Google I/O, come visit the Aviary Booth on the 2nd floor of the Moscone Center!
From their blog:
"A new way to edit images online and for free? Kevin Pereira and Olivia Munn explore the all new Aviary Image Editing Suite with four different applications to use--all through your web browser. Whether you want to juxtapose images together, or learn how to use a color pallette, Aviary lets you do it all."
Like what you saw? Create a free Aviary account now!]]
My prediction would be that Web3.0 will ultimately be seen as applications that are pieced together and there are a number of characteristics. The applications are relatively small, the data is in the cloud. The applications can run on any device, PC or mobile phone, the applications are very fast and they're very customizable and furthermore, the applications are distributed by virally, essentially viral... social networks, email..
You won't go to the store and purchase them. That's a very different application model then we've ever seen in computers. There is low barrier to entry. The new generation of tools being announced today, Google and other companies make it relatively easy to do, solves a lot of problems and works everywhere.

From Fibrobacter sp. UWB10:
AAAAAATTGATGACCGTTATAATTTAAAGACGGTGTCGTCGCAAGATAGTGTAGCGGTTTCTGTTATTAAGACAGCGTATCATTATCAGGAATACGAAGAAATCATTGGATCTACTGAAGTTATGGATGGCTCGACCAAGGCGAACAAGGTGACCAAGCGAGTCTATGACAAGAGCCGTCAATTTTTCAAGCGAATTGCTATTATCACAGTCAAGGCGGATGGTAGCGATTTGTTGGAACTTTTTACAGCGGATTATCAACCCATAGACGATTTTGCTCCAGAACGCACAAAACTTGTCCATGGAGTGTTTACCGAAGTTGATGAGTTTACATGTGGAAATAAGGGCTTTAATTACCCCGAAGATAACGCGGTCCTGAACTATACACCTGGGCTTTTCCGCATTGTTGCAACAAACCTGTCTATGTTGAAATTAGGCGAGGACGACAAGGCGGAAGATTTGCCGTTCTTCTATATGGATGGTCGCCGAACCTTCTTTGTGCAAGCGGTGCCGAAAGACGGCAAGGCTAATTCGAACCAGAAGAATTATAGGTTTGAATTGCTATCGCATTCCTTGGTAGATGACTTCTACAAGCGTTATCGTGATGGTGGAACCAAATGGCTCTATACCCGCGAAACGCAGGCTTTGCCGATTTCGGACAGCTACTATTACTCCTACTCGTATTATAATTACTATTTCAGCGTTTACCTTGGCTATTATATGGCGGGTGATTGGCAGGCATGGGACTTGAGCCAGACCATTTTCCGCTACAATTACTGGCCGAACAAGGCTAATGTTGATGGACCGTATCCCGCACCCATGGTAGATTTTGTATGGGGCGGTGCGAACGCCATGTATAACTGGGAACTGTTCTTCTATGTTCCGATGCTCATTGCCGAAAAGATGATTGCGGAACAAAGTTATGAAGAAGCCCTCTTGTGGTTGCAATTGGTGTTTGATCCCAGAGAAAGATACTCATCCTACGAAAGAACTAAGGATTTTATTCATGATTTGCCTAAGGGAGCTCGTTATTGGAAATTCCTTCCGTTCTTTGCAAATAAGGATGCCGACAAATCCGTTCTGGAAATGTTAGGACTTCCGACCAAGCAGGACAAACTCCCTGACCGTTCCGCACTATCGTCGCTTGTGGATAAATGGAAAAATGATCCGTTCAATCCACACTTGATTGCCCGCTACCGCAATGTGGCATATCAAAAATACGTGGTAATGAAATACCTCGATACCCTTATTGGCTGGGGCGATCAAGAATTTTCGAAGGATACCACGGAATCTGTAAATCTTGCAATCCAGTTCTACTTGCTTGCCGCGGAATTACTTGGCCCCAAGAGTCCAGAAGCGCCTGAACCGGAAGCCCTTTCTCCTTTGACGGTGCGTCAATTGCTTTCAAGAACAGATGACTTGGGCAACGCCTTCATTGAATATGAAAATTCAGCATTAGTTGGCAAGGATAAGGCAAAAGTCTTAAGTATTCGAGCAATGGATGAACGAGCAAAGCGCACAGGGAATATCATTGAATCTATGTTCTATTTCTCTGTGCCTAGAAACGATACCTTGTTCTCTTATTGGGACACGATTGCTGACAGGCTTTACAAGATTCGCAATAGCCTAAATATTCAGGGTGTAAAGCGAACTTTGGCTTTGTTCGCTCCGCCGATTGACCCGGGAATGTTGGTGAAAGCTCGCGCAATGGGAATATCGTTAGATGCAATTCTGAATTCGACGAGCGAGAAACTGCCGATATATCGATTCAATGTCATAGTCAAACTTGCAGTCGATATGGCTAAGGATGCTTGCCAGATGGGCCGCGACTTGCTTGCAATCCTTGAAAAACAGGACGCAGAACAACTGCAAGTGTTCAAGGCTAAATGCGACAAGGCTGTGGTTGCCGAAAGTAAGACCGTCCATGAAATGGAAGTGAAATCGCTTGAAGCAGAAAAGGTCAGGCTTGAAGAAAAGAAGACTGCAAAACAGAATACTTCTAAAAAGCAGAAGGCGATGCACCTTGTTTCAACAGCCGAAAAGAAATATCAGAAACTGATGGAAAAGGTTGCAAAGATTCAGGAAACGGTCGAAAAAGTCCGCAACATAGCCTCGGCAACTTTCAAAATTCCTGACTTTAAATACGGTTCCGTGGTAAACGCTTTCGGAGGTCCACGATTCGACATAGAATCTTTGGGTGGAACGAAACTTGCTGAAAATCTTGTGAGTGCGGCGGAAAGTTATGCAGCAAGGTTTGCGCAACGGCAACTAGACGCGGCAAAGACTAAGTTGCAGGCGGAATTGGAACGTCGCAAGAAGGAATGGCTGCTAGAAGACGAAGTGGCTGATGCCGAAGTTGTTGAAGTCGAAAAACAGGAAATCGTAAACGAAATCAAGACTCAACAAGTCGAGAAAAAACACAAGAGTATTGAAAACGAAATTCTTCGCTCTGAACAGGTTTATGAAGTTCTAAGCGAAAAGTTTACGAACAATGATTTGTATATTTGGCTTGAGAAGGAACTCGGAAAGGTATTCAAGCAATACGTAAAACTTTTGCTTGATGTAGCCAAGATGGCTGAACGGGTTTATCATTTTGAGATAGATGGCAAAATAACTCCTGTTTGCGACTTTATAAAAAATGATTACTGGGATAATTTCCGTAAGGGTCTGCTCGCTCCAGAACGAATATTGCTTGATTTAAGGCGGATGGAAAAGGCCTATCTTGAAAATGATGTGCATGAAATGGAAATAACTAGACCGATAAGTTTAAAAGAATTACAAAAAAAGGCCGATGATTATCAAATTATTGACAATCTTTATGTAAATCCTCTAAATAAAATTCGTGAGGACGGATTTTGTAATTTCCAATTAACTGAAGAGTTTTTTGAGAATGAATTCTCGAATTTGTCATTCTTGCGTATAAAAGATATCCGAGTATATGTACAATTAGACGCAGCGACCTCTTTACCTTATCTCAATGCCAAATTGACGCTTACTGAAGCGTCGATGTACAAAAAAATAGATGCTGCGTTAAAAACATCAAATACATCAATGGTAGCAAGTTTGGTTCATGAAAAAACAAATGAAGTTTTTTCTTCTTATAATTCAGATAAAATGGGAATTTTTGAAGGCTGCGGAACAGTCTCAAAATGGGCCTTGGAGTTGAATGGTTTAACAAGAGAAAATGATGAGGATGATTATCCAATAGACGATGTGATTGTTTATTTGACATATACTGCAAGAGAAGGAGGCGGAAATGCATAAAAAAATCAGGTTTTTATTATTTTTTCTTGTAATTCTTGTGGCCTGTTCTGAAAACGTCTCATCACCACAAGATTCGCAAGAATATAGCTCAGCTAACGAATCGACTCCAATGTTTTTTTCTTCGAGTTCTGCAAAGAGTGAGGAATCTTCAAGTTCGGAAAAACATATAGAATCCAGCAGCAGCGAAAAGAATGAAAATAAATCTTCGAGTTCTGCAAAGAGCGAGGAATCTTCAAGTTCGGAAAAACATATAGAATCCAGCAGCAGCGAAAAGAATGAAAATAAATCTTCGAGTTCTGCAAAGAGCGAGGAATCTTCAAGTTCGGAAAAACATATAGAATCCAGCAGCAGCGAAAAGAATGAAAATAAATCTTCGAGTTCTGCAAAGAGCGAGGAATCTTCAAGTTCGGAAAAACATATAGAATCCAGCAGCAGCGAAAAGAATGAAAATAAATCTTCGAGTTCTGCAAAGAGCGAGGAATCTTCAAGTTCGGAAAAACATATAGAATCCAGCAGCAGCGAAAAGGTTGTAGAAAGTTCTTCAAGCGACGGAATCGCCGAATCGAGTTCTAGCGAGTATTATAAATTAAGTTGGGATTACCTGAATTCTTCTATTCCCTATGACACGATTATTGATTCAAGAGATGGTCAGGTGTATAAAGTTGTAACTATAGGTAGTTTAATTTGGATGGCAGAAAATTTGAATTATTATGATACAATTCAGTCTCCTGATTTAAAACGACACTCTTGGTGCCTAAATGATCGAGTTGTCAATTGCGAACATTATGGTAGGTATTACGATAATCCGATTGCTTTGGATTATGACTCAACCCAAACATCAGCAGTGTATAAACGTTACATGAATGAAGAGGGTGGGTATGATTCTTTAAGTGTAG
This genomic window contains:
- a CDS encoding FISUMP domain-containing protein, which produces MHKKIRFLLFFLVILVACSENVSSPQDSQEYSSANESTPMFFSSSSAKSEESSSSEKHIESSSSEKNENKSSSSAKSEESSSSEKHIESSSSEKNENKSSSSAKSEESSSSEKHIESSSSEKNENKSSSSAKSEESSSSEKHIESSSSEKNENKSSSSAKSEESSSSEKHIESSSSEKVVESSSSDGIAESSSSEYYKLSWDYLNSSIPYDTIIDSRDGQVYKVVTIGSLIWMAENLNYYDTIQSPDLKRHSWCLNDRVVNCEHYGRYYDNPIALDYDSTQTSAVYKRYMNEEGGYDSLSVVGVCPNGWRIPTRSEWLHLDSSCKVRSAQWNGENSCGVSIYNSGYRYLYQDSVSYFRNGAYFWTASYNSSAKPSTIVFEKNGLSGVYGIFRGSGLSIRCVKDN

Of course this is just one (very influential) man's opinion, but he's just outlined several tenets that define the next generation of web applications:
- Applications are composed of smaller connected applications
- Application size is small
- Application data is stored online
- Applications can run in different PC environments and mobile phone environments
- Applications are very fast
- Applications are customizable
- Applications are distributed virally
- Applications are downloaded or accessible via the Internet
- Applications have low barrier to entry (cost and learning curve)
- Applications work everywhere
What is interesing for us is that Aviary's application model would appear to meet every single one of his criteria (the possible exception being mobile phones, which are not yet running ActionScript 3.0 in their versions of Flash but no doubt will as mobile processor technology improves).
Here's the video: